WASHINGTON ― The Senate health care bill isn’t dead, but it has started giving away its belongings to the grandchildren.
GOP leaders are scrambling just to convince reluctant Republicans to open debate on their health care legislation, with the new language released Thursday doing little to change the dynamic Republicans have faced all along: They don’t have the votes ― at least not yet.
Majority Leader Mitch McConnell (R-Ky.) appears to have lost two Republicans right out of the gate: Susan Collins (R-Me.) and Rand Paul (R-Ky.). With only 52 Republicans in the conference, he can’t afford to lose anyone else if the bill is just to get to the floor. And there are a number of Republicans who report being undecided ― like Shelley Moore Capito (R-W.V.), Rob Portman (R-Ohio) and John Hoeven (R-N.D.) ― as well as senators who have staked out even harder positions to back away from, like Dean Heller (R-Nev.) and Lisa Murkowski (R-Alaska).
All five of those senators were in McConnell’s office Thursday afternoon, following a GOP conference meeting in the old Senate chamber and a members-only lunch. The holdouts still seem to have reservations over the bill’s provisions on Medicaid. Despite changes to the legislation to keep more of the taxes from the Affordable Care Act, and to put another $70 billion toward lowering premiums, the revised measure still unwinds the funding for the Medicaid expansion.
“My position remains the same,” Portman told reporters Thursday. “I want to make sure that, with regard to the people who are currently getting coverage under the Medicaid expansion, that they have some options.”
Portman did say he was happy about an additional $45 billion for states to fight opioid addiction ― up from $2 billion ― and he said leadership was still talking about more changes to soften the blow of the Medicaid cuts.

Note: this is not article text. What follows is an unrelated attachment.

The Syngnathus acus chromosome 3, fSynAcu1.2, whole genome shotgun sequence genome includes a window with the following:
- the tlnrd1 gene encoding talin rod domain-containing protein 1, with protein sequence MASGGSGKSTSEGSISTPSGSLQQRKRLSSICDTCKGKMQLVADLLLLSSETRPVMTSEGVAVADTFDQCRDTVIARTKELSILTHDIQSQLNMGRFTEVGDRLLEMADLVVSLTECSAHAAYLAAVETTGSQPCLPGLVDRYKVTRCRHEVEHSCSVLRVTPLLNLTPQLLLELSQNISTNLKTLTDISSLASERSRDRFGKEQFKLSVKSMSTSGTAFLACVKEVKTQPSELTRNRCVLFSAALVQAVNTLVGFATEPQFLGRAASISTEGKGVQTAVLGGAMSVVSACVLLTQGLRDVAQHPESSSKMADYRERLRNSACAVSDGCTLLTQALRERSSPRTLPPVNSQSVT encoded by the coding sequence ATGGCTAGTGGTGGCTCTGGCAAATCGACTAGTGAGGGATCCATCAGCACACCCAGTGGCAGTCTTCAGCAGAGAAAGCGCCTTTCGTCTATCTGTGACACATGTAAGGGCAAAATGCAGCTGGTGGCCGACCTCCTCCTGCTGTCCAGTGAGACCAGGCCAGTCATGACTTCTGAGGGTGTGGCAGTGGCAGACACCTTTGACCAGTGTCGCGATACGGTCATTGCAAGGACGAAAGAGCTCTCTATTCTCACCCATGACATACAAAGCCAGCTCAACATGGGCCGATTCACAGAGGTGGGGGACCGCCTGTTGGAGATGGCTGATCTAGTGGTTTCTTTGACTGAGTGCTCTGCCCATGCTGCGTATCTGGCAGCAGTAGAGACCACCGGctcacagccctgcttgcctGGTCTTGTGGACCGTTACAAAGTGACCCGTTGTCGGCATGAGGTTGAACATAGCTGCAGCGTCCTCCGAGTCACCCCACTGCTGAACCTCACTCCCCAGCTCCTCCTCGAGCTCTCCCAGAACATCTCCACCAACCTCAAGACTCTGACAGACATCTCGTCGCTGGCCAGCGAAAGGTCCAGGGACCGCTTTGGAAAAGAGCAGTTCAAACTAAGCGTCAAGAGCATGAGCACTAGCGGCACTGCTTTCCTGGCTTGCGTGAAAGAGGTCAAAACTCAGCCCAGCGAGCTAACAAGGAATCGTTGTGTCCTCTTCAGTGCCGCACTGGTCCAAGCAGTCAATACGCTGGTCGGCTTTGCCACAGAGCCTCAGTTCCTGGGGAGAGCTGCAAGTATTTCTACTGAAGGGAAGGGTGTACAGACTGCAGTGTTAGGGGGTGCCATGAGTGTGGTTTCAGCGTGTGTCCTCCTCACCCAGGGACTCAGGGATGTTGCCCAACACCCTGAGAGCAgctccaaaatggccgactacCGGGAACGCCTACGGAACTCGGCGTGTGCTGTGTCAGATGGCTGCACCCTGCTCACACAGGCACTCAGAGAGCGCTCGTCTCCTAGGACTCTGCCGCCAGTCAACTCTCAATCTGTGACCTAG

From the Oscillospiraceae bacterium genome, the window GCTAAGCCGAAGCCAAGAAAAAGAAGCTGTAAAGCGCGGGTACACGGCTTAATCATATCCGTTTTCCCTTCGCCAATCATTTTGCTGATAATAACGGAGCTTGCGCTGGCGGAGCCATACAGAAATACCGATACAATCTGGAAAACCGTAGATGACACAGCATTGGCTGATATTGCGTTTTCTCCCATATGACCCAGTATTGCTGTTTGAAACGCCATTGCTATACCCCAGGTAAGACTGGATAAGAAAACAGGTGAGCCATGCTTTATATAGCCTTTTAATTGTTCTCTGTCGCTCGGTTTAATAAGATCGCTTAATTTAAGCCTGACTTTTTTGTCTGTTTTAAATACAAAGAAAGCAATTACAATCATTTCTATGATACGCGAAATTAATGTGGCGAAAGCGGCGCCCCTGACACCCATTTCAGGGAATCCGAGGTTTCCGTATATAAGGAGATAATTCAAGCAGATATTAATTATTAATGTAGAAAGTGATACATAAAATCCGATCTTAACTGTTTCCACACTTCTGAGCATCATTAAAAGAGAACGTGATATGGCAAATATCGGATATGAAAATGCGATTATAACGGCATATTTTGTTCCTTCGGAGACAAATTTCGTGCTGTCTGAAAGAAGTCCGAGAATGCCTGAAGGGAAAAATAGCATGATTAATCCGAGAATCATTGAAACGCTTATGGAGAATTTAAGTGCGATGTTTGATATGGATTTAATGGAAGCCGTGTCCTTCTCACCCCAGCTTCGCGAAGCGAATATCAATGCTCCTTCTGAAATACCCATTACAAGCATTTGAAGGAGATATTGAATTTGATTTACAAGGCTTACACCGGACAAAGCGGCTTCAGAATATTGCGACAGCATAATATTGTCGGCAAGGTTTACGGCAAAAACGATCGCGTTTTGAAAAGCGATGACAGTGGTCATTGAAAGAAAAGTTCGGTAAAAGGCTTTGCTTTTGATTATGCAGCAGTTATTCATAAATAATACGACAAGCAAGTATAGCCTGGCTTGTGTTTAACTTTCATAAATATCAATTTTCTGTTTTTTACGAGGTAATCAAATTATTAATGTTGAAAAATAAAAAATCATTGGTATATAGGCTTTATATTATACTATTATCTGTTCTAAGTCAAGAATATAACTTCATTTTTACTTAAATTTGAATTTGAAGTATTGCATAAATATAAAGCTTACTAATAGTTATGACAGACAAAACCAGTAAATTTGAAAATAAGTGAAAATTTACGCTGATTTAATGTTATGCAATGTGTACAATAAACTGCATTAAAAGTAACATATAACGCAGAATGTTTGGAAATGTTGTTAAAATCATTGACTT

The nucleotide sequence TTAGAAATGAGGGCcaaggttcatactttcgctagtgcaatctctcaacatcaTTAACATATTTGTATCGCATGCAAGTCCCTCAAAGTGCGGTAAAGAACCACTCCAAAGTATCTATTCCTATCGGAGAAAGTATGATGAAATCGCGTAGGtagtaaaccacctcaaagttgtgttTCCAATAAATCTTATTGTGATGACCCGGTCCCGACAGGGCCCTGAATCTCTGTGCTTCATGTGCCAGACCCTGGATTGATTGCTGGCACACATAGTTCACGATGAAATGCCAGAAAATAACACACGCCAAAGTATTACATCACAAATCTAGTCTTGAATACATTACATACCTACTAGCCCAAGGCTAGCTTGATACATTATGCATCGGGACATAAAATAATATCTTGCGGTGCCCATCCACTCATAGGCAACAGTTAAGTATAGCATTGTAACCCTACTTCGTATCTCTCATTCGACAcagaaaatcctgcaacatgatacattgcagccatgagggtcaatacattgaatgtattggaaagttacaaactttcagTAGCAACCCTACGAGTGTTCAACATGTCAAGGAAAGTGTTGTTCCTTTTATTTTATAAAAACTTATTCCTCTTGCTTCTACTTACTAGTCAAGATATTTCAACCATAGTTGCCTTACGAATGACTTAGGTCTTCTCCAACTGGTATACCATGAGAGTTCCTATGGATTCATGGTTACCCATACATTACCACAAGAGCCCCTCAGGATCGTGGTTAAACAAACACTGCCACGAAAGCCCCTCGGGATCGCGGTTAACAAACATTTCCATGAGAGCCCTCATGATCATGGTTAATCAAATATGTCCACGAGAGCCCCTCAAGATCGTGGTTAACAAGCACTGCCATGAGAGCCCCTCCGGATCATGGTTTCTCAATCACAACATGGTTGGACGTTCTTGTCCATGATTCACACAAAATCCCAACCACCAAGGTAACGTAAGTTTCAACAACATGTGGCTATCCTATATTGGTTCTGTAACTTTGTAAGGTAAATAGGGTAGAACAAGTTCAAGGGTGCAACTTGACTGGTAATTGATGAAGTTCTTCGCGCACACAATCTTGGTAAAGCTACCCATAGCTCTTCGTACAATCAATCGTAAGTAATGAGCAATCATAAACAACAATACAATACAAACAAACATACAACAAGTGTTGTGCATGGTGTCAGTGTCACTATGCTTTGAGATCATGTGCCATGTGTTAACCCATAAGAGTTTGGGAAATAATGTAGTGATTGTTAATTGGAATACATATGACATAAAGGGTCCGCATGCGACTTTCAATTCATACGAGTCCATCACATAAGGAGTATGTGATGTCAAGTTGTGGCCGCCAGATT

Still, a large mission of the bill is to do away with the Medicaid expansion. A slightly longer runway for those cuts may win over some senators, but sinking the Republican bill would keep the expansion in place.
At this point, any one of those five senators could functionally kill the bill by declaring his or her opposition. Heller, who said in June that he would oppose the bill and the motion to proceed, told reporters on Thursday he was now undecided, though Nevada’s Republican Gov. Brian Sandoval ― from whom Heller seems to be taking at least some of his cues ― didn’t seem to be won over by the latest changes. Heller is up for re-election in 2018, and he would likely be helped politically by voting against the bill.
Another strong candidate to deal the health care bill its kill shot is Murkowski. Murkowski told Politico on Wednesday that the GOP health care bill ought to just set Medicaid aside as an issue, and she has expressed concerns over protecting people with pre-existing conditions.
The revised bill would fundamentally undermine protections for people with pre